Reipublicæ: loquitur enim tanquam in Republicâ The poets fable, that Apollo being enamoured Platonis, non tanquam in fæce Romuli." Cato of Cassandra, was, by her many shifts and cunning sleights, still deluded in his desire; but yet time damnifies the state, for he speaks as in the

(saith he) judgeth profoundly, but in the mean fed on with hope until such time as she had drawn commonwealth of Plato, and not as in the dregs from him the gift of prophesying; and having by of Romulus. such her dissimulation, in the end attained to that which from the beginning she sought after, at last flatly rejected his suit: who, finding himself so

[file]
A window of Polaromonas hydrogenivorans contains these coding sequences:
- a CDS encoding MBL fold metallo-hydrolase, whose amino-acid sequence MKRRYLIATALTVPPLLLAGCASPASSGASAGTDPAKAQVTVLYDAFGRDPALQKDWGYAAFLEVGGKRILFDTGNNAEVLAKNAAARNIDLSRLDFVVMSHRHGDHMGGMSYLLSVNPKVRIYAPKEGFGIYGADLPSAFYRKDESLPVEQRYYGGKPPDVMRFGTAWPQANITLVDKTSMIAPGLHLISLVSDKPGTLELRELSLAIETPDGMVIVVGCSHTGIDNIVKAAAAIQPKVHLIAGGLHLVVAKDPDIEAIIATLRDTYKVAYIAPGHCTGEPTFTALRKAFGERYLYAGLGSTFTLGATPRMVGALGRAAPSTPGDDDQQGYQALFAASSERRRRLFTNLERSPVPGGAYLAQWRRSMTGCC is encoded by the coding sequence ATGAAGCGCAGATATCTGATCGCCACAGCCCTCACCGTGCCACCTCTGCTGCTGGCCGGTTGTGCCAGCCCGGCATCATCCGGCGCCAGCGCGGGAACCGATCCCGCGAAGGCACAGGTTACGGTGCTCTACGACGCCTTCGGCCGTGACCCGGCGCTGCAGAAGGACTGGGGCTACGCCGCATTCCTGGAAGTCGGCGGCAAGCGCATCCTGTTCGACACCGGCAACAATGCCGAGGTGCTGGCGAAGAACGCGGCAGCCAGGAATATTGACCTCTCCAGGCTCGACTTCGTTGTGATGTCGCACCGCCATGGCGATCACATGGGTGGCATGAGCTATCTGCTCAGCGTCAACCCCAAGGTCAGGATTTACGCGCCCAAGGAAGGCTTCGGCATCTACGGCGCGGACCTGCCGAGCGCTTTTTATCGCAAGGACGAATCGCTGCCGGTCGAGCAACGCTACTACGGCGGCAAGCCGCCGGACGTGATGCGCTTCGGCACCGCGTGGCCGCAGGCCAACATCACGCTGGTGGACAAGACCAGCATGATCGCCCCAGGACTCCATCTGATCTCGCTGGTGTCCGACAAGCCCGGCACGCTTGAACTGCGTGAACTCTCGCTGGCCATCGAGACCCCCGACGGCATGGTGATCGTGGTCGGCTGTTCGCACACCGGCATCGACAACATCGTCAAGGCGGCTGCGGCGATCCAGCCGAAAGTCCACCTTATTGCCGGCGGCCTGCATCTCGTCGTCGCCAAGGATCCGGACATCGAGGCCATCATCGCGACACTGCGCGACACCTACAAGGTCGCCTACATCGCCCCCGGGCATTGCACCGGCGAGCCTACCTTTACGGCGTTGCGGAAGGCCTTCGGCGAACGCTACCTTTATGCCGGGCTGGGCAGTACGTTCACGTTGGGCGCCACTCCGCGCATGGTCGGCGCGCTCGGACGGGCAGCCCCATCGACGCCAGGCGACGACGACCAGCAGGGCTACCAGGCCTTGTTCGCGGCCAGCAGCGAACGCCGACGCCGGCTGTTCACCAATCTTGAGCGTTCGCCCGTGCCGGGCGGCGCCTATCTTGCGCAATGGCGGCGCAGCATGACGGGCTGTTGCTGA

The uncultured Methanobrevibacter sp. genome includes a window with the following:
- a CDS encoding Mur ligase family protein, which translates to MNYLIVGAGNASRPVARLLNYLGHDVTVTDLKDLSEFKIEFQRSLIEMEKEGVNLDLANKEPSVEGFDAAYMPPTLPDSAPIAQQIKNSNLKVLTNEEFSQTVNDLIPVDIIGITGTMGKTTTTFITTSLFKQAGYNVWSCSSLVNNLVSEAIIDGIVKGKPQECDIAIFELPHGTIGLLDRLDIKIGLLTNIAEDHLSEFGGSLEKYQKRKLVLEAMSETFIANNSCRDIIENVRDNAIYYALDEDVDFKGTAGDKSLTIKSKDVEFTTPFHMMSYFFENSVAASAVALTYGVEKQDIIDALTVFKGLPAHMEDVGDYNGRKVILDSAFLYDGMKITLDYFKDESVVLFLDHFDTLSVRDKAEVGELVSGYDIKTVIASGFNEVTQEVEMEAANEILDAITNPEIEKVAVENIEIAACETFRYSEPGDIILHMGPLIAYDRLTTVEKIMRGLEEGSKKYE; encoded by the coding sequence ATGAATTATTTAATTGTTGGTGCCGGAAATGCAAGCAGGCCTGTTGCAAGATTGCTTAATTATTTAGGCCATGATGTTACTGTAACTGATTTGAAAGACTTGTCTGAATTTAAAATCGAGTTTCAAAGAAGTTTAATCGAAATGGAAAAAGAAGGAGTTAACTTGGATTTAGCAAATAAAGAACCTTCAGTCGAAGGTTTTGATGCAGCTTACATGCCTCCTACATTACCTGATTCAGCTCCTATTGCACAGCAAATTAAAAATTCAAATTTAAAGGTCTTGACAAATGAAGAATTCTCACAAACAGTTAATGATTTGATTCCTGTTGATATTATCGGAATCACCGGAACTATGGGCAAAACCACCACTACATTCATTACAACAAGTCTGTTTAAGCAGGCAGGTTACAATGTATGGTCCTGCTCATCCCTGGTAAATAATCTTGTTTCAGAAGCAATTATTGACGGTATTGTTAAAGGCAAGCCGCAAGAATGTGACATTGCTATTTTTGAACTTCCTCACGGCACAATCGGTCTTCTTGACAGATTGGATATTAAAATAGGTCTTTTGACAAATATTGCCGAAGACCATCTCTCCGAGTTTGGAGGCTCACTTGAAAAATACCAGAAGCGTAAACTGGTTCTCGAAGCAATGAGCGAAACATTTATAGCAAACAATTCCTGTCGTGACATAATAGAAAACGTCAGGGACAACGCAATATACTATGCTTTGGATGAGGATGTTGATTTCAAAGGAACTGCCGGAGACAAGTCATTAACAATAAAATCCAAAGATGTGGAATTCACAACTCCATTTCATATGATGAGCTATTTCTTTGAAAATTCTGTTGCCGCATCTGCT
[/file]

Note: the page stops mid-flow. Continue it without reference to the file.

TYPHON, OR A REBEL. far engaged in his promise, as that he could not Juno, being vexed (say the poets) that Jupiter by any means revoke again his rash gift, and yet had begotten Pallas by himself without her, ear inflamed with an earnest desire of revenge, highly nestly pressed all the other gods and goddesses that disdaining to be made the scorn of a crafty wench, she might also bring forth of herself alone without annexed a penalty to his promise, to wit, that she him; and having by violence and importunity obshould ever foretell the truth, but never be believed; tained a grant thereof, she smote the earth, and so were her divinations always faithful, but at no forthwith sprang up Typhon, a huge and horrid time regarded, whereof she still found the expe- monster. This strange birth she commits to a rience, yea, even in the ruin of her own country, serpent, as a foster-father, to nourish it; who no which she had often forewarned them of, but they sooner came to ripeness of years but he provokes neither gave credit nor ear to her words. Jupiter to battle. In the conflict, the giant, get